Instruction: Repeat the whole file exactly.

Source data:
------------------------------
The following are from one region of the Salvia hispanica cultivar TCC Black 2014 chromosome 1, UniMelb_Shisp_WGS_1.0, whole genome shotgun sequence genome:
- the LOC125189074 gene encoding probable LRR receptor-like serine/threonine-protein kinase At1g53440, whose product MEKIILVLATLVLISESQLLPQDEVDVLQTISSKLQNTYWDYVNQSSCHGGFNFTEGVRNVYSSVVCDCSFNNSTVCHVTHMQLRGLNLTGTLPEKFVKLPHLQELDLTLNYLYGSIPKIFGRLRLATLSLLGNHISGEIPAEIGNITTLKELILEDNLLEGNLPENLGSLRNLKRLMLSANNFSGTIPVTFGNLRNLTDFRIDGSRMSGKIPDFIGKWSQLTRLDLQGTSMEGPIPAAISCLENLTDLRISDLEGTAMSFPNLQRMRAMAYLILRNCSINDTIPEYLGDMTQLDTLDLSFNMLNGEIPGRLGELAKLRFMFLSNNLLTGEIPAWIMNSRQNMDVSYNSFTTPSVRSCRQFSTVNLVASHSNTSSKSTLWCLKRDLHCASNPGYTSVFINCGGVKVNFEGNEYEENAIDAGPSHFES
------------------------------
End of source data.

The following are from one region of the Salvia hispanica cultivar TCC Black 2014 chromosome 1, UniMelb_Shisp_WGS_1.0, whole genome shotgun sequence genome:
- the LOC125189074 gene encoding probable LRR receptor-like serine/threonine-protein kinase At1g53440, whose product MEKIILVLATLVLISESQLLPQDEVDVLQTISSKLQNTYWDYVNQSSCHGGFNFTEGVRNVYSSVVCDCSFNNSTVCHVTHMQLRGLNLTGTLPEKFVKLPHLQELDLTLNYLYGSIPKIFGRLRLATLSLLGNHISGEIPAEIGNITTLKELILEDNLLEGNLPENLGSLRNLKRLMLSANNFSGTIPVTFGNLRNLTDFRIDGSRMSGKIPDFIGKWSQLTRLDLQGTSMEGPIPAAISCLENLTDLRISDLEGTAMSFPNLQRMRAMAYLILRNCSINDTIPEYLGDMTQLDTLDLSFNMLNGEIPGRLGELAKLRFMFLSNNLLTGEIPAWIMNSRQNMDVSYNSFTTPSVRSCRQFSTVNLVASHSNTSSKSTLWCLKRDLHCASNPGYTSVFINCGGVKVNFEGNEYEENAIDAGPSHFES